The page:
Anthropology withdraws controversial cartoons
The department of Anthropology has withdrawn two cartoons today that have stirred up controversy. Some employees and people from outside the university saw them as racial stereotypes.
“It’s a white woman portrayed in the form of the guardian and keeper of the world. And people of other races provide the resources.” That is how anthropologist Younes Saramifar sums up his objection to a drawing by cartoonist Honeyhead, one of a series of four illustrations intended to recruit new students to the Department of Anthropology.
Saramifar finds a second drawing in the series problematic as well, in which exotic stereotypes are being gawked at by observers – anthropologists. That image is highly voyeuristic in nature, he believes, which is something any anthropologist should avoid. Moreover, it shows a member of the Padaung people from Myanmar, a woman with her neck extended by a series of metal rings. “Those people have fled to Thailand,” Saramifar says, “where they are oppressed. But because of their value to the tourism industry, they receive money from the Thai government to exhibit themselves. That’s a very painful history, which has no place as superficial stereotyping in an image like this.”
Saramifar emphasizes that the artist, who is still a student, should not be blamed. “She can't help it. We all have blind spots, but professional anthropologists should recognize images of this kind as problematic. These images are supposed to represent the Department of Anthropology. Beside the fact that I as a non-white anthropologist don’t feel represented by them at all, this is about a view of anthropology which is old-fashioned and wrong: studying ‘strange’ people from a distance. Anthropology is a field with a tainted colonial history: anthropologists travelled along the oppressors to investigate how best to exploit population groups for their own gain. And that’s still happening. American troops in Afghanistan had anthropologists with them ‘to win the hearts of the people’ – which really came down to figuring out how best to get locals under control. I can’t view these images as separate from that history. If we really want to move towards new relationships, we need new images which dismantle history.”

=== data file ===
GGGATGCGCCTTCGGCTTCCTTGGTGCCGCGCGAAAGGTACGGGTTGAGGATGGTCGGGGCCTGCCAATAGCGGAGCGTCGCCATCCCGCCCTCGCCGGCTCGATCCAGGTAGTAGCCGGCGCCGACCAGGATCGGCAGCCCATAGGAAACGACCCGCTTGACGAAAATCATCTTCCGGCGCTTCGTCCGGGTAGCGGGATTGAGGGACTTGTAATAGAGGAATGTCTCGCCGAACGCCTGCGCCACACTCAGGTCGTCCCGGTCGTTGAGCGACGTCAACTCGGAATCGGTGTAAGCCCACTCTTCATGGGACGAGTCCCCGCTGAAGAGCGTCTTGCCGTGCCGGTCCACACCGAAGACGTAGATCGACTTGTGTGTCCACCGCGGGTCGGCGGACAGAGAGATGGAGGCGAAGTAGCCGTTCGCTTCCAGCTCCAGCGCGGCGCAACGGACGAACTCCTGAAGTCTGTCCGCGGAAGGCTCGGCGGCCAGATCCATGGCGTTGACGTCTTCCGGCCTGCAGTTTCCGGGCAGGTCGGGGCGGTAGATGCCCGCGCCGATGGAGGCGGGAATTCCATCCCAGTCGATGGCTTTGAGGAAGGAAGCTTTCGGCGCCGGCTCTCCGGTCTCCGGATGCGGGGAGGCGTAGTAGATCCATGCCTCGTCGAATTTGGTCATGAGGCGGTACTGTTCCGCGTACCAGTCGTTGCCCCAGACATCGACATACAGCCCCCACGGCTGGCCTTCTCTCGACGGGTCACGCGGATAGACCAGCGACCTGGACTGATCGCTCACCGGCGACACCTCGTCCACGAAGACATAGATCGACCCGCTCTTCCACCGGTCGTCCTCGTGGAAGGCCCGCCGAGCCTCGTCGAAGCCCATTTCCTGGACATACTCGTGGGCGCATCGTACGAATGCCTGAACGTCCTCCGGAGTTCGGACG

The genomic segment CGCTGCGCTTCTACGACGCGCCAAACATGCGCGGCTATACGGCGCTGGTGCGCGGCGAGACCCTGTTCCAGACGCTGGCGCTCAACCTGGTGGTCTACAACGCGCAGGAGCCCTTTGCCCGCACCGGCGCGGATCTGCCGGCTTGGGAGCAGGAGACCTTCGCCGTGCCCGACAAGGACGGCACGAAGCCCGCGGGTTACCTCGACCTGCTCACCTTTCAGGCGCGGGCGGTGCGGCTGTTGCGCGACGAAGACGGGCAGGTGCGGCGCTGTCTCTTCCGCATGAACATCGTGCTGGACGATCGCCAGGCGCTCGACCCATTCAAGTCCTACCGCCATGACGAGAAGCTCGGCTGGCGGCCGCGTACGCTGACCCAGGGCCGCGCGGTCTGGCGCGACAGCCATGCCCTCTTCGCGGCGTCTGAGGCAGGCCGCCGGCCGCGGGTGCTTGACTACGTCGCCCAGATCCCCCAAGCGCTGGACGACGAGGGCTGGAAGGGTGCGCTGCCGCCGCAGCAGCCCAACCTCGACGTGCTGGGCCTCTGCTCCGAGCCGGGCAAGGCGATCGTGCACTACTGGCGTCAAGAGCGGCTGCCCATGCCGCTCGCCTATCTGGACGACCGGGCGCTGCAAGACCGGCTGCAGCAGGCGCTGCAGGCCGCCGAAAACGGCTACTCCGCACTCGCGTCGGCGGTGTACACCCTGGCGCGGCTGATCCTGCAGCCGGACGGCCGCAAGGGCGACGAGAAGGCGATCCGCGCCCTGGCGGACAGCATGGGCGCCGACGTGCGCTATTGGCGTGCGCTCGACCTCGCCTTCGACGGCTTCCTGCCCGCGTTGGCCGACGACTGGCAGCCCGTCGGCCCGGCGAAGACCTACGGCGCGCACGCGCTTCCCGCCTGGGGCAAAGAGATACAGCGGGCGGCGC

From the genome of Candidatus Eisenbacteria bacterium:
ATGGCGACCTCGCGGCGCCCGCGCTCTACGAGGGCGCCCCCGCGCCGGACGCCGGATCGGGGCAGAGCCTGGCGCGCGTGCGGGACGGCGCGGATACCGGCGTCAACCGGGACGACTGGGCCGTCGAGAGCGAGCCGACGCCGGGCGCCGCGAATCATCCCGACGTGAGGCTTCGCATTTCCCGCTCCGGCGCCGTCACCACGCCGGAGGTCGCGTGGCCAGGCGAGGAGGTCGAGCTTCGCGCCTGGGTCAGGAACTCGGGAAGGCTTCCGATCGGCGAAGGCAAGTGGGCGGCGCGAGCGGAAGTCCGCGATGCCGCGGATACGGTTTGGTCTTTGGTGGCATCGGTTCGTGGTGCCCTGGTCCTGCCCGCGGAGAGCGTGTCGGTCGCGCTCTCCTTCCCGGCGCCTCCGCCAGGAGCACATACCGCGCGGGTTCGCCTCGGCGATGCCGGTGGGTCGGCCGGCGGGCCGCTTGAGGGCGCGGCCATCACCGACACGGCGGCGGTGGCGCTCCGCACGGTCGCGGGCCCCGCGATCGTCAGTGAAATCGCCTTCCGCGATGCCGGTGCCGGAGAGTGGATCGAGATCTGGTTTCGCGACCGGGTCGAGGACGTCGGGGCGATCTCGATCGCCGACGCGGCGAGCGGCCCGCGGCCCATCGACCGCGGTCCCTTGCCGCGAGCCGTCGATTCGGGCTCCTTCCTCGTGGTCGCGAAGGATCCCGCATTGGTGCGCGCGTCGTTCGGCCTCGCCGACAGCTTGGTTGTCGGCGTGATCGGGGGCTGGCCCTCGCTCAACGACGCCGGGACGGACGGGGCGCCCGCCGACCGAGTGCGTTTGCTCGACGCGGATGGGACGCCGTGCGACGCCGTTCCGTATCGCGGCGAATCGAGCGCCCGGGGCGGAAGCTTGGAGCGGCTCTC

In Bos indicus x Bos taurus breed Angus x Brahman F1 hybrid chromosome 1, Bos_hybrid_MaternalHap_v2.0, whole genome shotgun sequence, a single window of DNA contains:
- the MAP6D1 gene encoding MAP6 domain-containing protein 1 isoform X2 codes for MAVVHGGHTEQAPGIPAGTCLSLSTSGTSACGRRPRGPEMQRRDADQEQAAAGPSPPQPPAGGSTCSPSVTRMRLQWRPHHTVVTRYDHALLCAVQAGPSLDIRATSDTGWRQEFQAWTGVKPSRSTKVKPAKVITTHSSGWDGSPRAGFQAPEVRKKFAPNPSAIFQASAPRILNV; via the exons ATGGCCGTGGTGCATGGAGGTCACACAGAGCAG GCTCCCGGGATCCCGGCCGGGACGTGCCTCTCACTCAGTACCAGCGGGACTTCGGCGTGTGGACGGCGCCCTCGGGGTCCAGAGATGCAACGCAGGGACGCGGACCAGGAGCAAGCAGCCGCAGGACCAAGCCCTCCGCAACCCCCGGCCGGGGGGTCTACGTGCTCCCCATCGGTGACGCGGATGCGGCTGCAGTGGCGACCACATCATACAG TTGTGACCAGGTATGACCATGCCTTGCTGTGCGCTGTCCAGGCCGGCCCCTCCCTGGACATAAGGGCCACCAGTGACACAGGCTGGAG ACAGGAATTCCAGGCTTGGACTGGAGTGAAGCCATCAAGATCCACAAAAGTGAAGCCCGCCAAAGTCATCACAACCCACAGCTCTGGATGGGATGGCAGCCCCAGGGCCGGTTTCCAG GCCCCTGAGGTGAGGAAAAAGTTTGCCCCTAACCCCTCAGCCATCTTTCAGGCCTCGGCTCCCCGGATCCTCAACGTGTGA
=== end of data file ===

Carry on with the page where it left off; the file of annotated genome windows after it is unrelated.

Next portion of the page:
'Does this mean that white girls should not look at the world in wonder anymore?'
But when Saramifar raised his objection to the department management, he was told that the department views the drawings differently. Director of Studies Ellen Bal was one of the people Saramifar corresponded with. “To me it’s a girl looking at the world in wonder,” she wrote. “She is white, yes. Does that mean that white girls should not look at the world in wonder anymore? I recognized our students in the image: many are women and are very engaged in the world – they want to contribute something.”
The drawing of the girl holding the earth raised fierce comments on social media. ‘I find this offensive,’ writes Pooyan Tamimi Arab, Assistant Professor of Religious Studies at Utrecht University on Facebook. ‘These photos are an inaccurate description of how anthropology is today and, more importantly, how it should be as a field,’ writes Adnan Hossain, an anthropologist at VU Amsterdam, also on Facebook.
But it was on Instagram the drawing of the white-girl-earth-keeper stirred up most discussion. ‘You should know better than to post such an image- especially given the racist history in anthropology’, commented Jenn Pielage on the post. ‘A clear sign of white supremacy’, says Milad Bastii. And Diana Mueller ads: ‘To me this image symbolizes a narrow worldview and a major lack of reflexivity.’ In the last few days the post attracted 49 reactions, almost all of them outraged.
That caused the department to decide to withdraw the cartoons this morning. In a statement the department says it wants to make sure the internal discussion about the drawings can be held in a safe way, without disturbance by outsiders through social media.